‘We need a peculiar man, for the young people’.
So ran the opening of an article in a Congregational Christian magazine of the early twentieth century, defending the right of ministers to be boring ……and reliable. The dilemma of local churches’ frustration with their less-than-imagined appeal to absent generations, goes a long way back.
And it has been the burden of those sharing my calling, to be measured against a cherished magic solution, and frequently found wanting.
For a while, I was probably, on paper the ideal sought-after item: male, married to a woman, with two children, and neither too old nor too young, with good vocal projection. But then the specification might have slipped a bit, as I was vegetarian, I didn’t drive, had a pony-tail, wore sandals, and was rumoured to hang around with peace-loving activists. At least I wore a collar (it opens doors) and preferred to use the pulpit to preach from (as, frankly, you get better eye contact!)
In recent years, where applicable, the profiles churches assemble for their ideal minister have also taken on a still more intrusive slant, and the position on ‘marriage’ of a prospective candidate, one way or another, additionally, and sadly, narrows the field.
Still, the demand is great for someone young, mature, scholarly but not highbrow, prayerful but down-to-earth, who will gather a crowd of compliant young people, and CHANGE NOTHING.
Right now, however, I am actually delighted that more than one church in vacancy has begun to include a further criterion: commitment to environmental concern in prayer and action. Then again, for a local Christian leader publicly to espouse climate denial could do serious spiritual harm to the vulnerability of people becoming aware of the crisis we’re in.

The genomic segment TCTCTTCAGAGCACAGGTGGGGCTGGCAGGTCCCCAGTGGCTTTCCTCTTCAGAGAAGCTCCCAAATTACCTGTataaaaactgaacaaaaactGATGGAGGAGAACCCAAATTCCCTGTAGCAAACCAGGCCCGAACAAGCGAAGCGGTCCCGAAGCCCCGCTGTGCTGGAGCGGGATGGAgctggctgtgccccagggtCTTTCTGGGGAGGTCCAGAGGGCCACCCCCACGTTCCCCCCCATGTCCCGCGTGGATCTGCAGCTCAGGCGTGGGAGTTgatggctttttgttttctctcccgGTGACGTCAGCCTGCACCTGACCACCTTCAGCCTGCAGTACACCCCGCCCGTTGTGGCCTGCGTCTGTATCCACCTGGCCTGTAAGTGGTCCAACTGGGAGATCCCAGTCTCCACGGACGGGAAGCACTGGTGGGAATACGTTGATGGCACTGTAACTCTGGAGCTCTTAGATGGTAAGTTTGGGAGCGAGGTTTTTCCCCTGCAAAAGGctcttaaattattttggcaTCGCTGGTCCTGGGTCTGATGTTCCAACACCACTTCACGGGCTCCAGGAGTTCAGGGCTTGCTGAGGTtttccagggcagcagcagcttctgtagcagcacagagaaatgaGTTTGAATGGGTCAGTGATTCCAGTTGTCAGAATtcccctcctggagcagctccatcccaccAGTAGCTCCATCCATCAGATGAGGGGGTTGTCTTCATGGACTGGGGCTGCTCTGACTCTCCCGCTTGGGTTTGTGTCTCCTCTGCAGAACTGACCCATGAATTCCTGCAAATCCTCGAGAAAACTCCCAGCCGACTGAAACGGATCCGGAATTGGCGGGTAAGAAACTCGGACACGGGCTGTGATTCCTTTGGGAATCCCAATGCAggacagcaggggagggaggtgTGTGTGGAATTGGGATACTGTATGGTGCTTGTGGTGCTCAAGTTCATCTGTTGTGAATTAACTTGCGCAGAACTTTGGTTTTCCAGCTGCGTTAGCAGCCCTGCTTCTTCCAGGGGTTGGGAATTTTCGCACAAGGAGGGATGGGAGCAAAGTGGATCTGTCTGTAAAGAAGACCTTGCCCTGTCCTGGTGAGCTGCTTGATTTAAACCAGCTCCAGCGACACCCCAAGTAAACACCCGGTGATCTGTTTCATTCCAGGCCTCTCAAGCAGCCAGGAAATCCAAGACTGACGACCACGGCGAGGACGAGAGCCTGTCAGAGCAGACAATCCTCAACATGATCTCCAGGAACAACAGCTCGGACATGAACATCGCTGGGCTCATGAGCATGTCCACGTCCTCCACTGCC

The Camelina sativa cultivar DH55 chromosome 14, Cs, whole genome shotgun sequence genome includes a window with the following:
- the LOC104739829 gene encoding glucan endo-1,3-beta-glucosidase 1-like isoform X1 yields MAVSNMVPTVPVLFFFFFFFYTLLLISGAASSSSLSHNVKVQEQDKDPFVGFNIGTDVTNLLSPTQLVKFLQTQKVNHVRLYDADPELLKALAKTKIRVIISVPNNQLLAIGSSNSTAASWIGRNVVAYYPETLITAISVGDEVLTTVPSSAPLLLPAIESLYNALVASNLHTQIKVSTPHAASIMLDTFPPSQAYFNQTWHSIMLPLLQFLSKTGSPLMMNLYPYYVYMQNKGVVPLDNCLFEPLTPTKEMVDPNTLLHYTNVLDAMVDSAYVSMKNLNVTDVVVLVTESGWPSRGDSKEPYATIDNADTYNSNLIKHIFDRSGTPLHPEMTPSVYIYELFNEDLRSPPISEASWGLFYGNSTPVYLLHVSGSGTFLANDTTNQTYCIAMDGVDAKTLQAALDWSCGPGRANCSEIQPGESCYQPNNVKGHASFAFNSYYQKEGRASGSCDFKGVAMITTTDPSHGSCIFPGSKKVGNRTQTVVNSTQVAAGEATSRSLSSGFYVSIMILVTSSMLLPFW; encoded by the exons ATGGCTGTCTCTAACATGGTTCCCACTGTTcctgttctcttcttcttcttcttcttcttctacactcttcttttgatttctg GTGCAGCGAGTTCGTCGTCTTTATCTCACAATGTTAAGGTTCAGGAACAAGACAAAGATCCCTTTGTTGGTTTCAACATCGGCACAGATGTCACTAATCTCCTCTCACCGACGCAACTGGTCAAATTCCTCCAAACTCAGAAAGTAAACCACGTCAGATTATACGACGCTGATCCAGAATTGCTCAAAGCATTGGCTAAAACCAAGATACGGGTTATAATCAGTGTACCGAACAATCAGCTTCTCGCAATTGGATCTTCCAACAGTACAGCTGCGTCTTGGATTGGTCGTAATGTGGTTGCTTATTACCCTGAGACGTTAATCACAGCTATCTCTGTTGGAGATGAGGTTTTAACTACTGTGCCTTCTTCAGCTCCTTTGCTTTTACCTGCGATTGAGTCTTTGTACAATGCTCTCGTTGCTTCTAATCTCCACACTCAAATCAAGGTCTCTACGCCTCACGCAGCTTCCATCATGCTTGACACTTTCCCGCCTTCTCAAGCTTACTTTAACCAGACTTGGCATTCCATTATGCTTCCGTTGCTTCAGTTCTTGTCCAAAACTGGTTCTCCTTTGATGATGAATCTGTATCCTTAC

We need to be able to cope with the scary truth of climate emergency on the holy ground of church, and keep the inevitable rude awakenings and penny-droppings to a minimum . (Heaven knows, I’ve had enough of those myself!) . Churches need to be sanctuaries first, before they can be hotbeds of activism, and that will now include the task of gently and compassionately easing heads out of the sand; helping folk see that it isn’t ‘just a matter of opinion’, and it’s not going to go away. Truth – even the frightening truth – sets us free.
Most sorts of church do, however, quite reasonably, look for someone, as pastoral leader, who has studied, and acquired skills in Biblical interpretation and spiritual reflection. Good. These are vital resources for a time of crisis. And they are actually pretty widespread, though colleagues often lack the confidence to stick their necks out in a sermon or elsewhere, when, like Moses and the unburned bush, they notice something worthy of a double-take. That’s where the encouragement of a congregation – and maybe their tolerance for attempts falling flat now and then – comes in.
I am heartened when I see current ministry training prioritising responsiveness to context and circumstances, because whatever else the future holds, I’m sure there is going to be more, and more unprecedented change to deal with.
And these are the parameters of Eco-Chaplaincy that Eco Congregation would dearly like to see spreading. To be normal, and run-of-the-mill , not ‘peculiar’. (But not boring, either!). Because this is what it means to be church in our day.
No minister, pastor, priest or whatever, in a local setting, can do the magic that is looked for without consistent and compassionate collaborative support from the congregation. I hope and pray (and from what I have seen, have confidence ) that eco-congregations in vacancy look to share rather than offload what it means to follow Christ, the Word made Flesh, in an age of uncertainty and threat.
(Hint: part of it does mean having fun along the way!)